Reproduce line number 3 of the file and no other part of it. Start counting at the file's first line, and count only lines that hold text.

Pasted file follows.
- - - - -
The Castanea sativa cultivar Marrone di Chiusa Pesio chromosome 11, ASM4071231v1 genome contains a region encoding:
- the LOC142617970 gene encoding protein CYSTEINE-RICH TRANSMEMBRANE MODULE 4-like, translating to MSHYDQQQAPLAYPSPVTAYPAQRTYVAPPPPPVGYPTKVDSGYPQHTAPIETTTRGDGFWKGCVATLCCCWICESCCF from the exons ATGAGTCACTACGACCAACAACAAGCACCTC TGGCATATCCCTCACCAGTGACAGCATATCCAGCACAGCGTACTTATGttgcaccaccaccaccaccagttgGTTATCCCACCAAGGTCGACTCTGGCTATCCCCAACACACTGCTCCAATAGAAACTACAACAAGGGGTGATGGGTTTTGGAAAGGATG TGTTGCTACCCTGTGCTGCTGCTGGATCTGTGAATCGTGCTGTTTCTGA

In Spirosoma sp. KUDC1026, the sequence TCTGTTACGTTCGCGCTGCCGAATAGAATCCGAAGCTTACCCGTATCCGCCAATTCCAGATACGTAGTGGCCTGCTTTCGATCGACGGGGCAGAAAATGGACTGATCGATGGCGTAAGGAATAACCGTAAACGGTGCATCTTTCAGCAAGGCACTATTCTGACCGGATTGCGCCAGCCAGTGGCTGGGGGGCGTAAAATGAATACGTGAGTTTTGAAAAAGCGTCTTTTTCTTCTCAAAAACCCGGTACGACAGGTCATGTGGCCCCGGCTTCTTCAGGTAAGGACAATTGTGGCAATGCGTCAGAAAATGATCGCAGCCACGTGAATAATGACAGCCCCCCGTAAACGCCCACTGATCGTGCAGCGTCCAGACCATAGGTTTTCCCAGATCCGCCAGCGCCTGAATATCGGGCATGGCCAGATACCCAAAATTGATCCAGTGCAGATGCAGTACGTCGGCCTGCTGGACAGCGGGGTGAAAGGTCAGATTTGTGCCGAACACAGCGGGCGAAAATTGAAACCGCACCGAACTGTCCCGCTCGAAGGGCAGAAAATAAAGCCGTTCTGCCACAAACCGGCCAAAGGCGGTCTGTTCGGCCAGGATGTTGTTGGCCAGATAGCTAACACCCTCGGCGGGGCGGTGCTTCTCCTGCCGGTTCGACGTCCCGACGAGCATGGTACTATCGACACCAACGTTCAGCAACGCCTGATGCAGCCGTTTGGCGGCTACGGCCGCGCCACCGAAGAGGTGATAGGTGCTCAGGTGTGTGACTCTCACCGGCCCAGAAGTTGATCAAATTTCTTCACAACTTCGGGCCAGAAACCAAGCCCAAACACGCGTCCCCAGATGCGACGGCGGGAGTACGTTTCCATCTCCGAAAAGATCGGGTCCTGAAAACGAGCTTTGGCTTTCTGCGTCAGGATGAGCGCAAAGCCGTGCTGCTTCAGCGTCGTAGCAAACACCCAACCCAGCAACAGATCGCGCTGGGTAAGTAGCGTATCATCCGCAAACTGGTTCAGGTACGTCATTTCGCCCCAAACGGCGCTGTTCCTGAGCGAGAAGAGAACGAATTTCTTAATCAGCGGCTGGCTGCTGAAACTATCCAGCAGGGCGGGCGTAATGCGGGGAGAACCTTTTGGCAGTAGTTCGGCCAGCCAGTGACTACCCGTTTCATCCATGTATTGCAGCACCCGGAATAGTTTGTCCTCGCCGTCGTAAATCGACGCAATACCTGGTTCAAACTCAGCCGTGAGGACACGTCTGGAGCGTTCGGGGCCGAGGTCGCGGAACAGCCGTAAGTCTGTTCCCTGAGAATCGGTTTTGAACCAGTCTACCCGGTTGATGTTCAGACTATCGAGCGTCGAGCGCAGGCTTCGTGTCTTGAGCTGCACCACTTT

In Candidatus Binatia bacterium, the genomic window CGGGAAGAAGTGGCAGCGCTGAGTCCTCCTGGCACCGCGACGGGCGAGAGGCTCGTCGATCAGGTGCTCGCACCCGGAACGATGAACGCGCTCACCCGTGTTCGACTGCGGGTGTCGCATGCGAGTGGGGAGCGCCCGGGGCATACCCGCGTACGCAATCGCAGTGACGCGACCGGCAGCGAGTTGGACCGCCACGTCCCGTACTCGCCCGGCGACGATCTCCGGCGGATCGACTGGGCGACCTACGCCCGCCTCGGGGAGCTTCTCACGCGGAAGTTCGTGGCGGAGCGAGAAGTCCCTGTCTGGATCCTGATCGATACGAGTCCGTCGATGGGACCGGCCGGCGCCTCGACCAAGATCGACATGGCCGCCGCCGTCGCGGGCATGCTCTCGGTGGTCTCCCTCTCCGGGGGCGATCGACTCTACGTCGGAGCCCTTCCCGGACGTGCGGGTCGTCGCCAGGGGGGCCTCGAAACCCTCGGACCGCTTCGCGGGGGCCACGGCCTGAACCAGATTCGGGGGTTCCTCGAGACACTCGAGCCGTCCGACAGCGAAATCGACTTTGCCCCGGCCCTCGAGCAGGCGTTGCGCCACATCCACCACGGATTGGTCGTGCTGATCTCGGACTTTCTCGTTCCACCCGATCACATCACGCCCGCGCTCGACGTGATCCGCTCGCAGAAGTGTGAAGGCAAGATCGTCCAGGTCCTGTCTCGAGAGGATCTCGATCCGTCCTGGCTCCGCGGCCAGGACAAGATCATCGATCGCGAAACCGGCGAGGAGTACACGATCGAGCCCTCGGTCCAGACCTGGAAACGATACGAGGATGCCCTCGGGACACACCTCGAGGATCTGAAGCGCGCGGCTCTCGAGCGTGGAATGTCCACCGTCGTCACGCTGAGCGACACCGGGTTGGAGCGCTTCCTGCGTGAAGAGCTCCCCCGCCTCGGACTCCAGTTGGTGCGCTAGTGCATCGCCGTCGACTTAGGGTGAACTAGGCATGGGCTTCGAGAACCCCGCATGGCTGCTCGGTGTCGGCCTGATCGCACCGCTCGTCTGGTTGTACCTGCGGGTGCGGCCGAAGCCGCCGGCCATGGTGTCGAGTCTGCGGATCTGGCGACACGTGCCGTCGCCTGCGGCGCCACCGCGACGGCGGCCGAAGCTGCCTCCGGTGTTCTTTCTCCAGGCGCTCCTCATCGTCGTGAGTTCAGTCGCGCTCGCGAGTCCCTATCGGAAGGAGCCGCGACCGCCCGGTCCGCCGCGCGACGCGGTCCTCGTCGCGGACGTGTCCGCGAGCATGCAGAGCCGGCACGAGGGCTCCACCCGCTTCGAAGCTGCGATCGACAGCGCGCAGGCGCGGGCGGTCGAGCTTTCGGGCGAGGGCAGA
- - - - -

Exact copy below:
In Spirosoma sp. KUDC1026, the sequence TCTGTTACGTTCGCGCTGCCGAATAGAATCCGAAGCTTACCCGTATCCGCCAATTCCAGATACGTAGTGGCCTGCTTTCGATCGACGGGGCAGAAAATGGACTGATCGATGGCGTAAGGAATAACCGTAAACGGTGCATCTTTCAGCAAGGCACTATTCTGACCGGATTGCGCCAGCCAGTGGCTGGGGGGCGTAAAATGAATACGTGAGTTTTGAAAAAGCGTCTTTTTCTTCTCAAAAACCCGGTACGACAGGTCATGTGGCCCCGGCTTCTTCAGGTAAGGACAATTGTGGCAATGCGTCAGAAAATGATCGCAGCCACGTGAATAATGACAGCCCCCCGTAAACGCCCACTGATCGTGCAGCGTCCAGACCATAGGTTTTCCCAGATCCGCCAGCGCCTGAATATCGGGCATGGCCAGATACCCAAAATTGATCCAGTGCAGATGCAGTACGTCGGCCTGCTGGACAGCGGGGTGAAAGGTCAGATTTGTGCCGAACACAGCGGGCGAAAATTGAAACCGCACCGAACTGTCCCGCTCGAAGGGCAGAAAATAAAGCCGTTCTGCCACAAACCGGCCAAAGGCGGTCTGTTCGGCCAGGATGTTGTTGGCCAGATAGCTAACACCCTCGGCGGGGCGGTGCTTCTCCTGCCGGTTCGACGTCCCGACGAGCATGGTACTATCGACACCAACGTTCAGCAACGCCTGATGCAGCCGTTTGGCGGCTACGGCCGCGCCACCGAAGAGGTGATAGGTGCTCAGGTGTGTGACTCTCACCGGCCCAGAAGTTGATCAAATTTCTTCACAACTTCGGGCCAGAAACCAAGCCCAAACACGCGTCCCCAGATGCGACGGCGGGAGTACGTTTCCATCTCCGAAAAGATCGGGTCCTGAAAACGAGCTTTGGCTTTCTGCGTCAGGATGAGCGCAAAGCCGTGCTGCTTCAGCGTCGTAGCAAACACCCAACCCAGCAACAGATCGCGCTGGGTAAGTAGCGTATCATCCGCAAACTGGTTCAGGTACGTCATTTCGCCCCAAACGGCGCTGTTCCTGAGCGAGAAGAGAACGAATTTCTTAATCAGCGGCTGGCTGCTGAAACTATCCAGCAGGGCGGGCGTAATGCGGGGAGAACCTTTTGGCAGTAGTTCGGCCAGCCAGTGACTACCCGTTTCATCCATGTATTGCAGCACCCGGAATAGTTTGTCCTCGCCGTCGTAAATCGACGCAATACCTGGTTCAAACTCAGCCGTGAGGACACGTCTGGAGCGTTCGGGGCCGAGGTCGCGGAACAGCCGTAAGTCTGTTCCCTGAGAATCGGTTTTGAACCAGTCTACCCGGTTGATGTTCAGACTATCGAGCGTCGAGCGCAGGCTTCGTGTCTTGAGCTGCACCACTTT